Briefing | Budget expenditure under microscope
How does the Budget break down?
This year, the Budget has expanded by approximately 20 per cent relative to last year. Total budget expenditure is estimated to be approximately $710 billion. The revised expenditure last year appears to be $12.8 billion more than budgeted, an improvement on the 2015/2016 fiscal year when the revised budget was $166.5 billion more than projected. In most cases, the Government will end up spending more than budgeted if it continues on the same trend. Last week, the Government outlined the estimates of budgeted expenditure to be approved by Parliament for the 2017/2018 fiscal year. The figures are preliminary and are subject to change.
Notably, estimated expenditure for loan interest payments and debt amortisation have increase to approximately $172.5 billion compared to little over $86 billion for 2016/2017 financial year (FY).
Total recurrent expenditures for the 2017/2018 FY are estimated to be $484.9 billion, up from $459.379 billion for 2016/2017 FY. Total allocation for capital expenditure appears to have increased this year after falling significantly over the past two years. The Ministry of Economic Growth and Job Creation are allotted $240 million more than the $9.1 billion allotted for 2016/2017.
How have recurrent expenditures for the ministries changed?
Total recurrent expenditure to the Ministry of Finance and Public Service (formerly the Ministry of Finance and Planning) for 2017/2018 FY is little over $13 billion more than the $194 billion approved last year. Total recurrent expenditure for the Ministry of National Security is $2 billion less than the $58.5 billion approved last year. The office of the Prime Minister is budgeted to receive relatively the same allocation as it did last year.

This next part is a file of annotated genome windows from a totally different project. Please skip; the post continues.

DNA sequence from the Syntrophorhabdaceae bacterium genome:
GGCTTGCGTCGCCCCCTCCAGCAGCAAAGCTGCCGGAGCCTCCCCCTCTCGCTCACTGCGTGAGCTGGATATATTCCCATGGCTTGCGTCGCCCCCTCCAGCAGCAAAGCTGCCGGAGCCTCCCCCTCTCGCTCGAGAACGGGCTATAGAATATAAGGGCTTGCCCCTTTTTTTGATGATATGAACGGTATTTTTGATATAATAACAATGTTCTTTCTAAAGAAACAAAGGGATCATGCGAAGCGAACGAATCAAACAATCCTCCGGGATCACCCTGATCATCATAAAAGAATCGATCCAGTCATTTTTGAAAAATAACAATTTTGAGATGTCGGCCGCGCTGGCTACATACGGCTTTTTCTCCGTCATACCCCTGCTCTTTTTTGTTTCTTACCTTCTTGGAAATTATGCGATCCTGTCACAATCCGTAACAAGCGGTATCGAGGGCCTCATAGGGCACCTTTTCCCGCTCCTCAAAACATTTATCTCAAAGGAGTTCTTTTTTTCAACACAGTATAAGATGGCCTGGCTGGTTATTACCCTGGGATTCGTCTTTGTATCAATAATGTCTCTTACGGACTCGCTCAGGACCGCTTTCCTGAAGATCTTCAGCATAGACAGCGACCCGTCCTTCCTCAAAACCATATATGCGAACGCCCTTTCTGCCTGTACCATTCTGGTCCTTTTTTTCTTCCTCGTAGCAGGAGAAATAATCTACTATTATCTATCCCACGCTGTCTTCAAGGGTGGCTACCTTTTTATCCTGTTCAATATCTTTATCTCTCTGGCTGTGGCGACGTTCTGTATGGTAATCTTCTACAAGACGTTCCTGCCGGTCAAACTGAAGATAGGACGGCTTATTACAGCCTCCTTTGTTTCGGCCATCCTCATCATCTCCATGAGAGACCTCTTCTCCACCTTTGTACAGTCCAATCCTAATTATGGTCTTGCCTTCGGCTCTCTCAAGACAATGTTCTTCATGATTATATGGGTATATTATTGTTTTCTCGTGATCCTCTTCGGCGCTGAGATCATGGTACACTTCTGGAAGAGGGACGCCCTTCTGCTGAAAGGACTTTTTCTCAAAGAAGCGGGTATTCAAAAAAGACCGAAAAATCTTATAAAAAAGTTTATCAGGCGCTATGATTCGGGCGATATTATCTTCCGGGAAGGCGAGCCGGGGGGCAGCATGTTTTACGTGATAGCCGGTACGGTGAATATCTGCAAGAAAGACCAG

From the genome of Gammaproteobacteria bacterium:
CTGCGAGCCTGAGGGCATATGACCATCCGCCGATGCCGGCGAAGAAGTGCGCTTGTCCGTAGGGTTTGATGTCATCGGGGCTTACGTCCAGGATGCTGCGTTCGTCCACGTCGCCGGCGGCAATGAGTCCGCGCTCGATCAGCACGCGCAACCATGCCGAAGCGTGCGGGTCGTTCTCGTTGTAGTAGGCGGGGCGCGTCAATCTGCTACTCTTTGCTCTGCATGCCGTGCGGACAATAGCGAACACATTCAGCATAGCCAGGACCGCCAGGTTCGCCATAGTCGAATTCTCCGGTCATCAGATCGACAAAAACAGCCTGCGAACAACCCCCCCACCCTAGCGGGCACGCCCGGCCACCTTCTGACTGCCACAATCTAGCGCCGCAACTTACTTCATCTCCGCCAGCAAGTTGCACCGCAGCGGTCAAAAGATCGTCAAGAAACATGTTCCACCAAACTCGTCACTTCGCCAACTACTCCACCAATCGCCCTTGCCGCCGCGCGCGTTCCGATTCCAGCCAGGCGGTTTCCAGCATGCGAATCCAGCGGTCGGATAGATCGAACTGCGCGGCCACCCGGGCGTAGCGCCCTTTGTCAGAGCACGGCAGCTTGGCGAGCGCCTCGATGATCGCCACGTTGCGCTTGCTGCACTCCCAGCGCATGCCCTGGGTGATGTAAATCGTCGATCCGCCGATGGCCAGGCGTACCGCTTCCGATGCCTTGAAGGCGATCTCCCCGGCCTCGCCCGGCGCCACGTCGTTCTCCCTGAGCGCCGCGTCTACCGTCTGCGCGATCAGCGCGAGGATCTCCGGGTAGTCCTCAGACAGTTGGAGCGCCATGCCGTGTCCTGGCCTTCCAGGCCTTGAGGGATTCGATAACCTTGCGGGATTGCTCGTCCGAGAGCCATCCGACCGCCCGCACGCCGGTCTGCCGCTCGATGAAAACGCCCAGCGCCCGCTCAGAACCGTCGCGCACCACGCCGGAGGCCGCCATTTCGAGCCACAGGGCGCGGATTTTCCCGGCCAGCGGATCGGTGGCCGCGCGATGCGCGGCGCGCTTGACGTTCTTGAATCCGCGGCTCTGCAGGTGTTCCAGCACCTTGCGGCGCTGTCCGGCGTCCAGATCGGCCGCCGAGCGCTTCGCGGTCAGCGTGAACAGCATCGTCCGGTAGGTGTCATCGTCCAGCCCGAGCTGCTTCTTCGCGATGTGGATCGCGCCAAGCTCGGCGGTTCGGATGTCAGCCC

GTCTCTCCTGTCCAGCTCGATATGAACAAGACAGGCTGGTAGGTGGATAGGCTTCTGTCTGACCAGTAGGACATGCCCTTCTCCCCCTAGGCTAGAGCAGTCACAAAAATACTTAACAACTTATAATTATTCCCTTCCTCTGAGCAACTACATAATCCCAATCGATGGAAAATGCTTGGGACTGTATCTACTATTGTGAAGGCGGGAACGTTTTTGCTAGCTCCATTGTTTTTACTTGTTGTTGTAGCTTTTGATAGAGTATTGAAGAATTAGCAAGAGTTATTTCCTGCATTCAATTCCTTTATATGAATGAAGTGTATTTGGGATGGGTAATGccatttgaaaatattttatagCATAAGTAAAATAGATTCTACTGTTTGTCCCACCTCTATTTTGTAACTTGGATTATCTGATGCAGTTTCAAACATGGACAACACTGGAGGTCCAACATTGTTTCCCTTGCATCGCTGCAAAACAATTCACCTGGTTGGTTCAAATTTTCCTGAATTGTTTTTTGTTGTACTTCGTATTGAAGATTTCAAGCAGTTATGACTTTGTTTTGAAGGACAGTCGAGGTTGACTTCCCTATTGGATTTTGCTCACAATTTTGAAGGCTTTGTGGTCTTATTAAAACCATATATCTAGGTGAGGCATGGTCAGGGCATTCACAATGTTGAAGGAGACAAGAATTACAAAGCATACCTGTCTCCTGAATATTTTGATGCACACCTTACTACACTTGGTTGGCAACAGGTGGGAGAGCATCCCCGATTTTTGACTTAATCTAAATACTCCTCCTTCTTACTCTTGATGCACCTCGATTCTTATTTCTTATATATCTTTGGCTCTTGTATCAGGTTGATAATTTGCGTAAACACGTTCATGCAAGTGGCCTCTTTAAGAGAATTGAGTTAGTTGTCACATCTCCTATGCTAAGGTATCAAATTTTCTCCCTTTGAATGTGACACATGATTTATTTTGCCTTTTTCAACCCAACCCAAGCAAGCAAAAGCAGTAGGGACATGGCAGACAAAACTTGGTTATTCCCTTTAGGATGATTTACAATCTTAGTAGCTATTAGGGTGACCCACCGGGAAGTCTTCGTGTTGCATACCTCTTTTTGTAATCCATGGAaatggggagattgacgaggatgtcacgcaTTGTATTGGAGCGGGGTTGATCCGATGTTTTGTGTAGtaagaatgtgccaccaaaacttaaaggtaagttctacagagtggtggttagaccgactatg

Recurrent expenditure for the Ministry of Education, Youth and Information (formerly the Ministry of Education) is $5 billion more than the $91.7 billion allotted last year. The Ministry of Science, Energy and Technology are allocated $1 billion less. Last year, the allotment amount fell by 2.6 billion. Allotment to the Ministry of Transport and Mining is approximately $2.7 billion, $500 million less than last year.
The Ministry of Industry, Commerce Agriculture and Fisheries and Department has seen no change in their allotment of $5.6 billion in total for recurrent expenditure from last year to this year. Recurrent expenditure for the Ministry of Culture, Gender, entertainment and Sports is an estimated $3 billion, up from $500 million allotted last year. The Ministry of Local Government are estimated to receive $1.9 billion less than it received for the 2016/2017 FY.
How have the allocations for Capital Expenditure changed?
The newly formed Ministry of Economic Growth and Job Creation has been allotted an estimated $50 million more this year over last FY for capital expenditures. The Ministry of Finance and the Public Service has been allotted approximately $175; $ 89 billion more than last year. Ministry of National Security is to receive $2 billion less than the $5 billion allotted in the 2016/2017 FY. Allocations to the Ministry of Justice are approximately $130 million more than the $293 million allotted last year. The Office of the Prime Minister is budgeted to receive $354 million more this year for capital expenditure. The Ministry of Industry Commerce Agriculture and Fisheries and their department are to receive $1.1 billion less than $2.6 billion for capital expenditure for the 2016/2017 FY. The ministry of Science, Energy and Technology are allotted $33 million less than the $285 million it was allotted last year.
What about education and health?
The Ministry of Education, Youth and Information is budgeted to receive $50 million less than it did last year for capital expenditure.
The Ministry of Health is to receive relatively the same amount from capital expenditure A to what it received last year. This year, similar to last year, health has been a significant issue; public health care must continue improve across the island.
How effective is the Budget?
Overall this year, other than debt-servicing payments, the Budget has not change significantly. Lack of fiscal space has limited the scope for capital expenditure expansion across the island. Fiscal policy should continue to coordinate with government legislation to facilitate growth in output. If Jamaica wishes to take advantage of knowledge economy, it must be able to establish the right linkage between education, research and development and productive activity.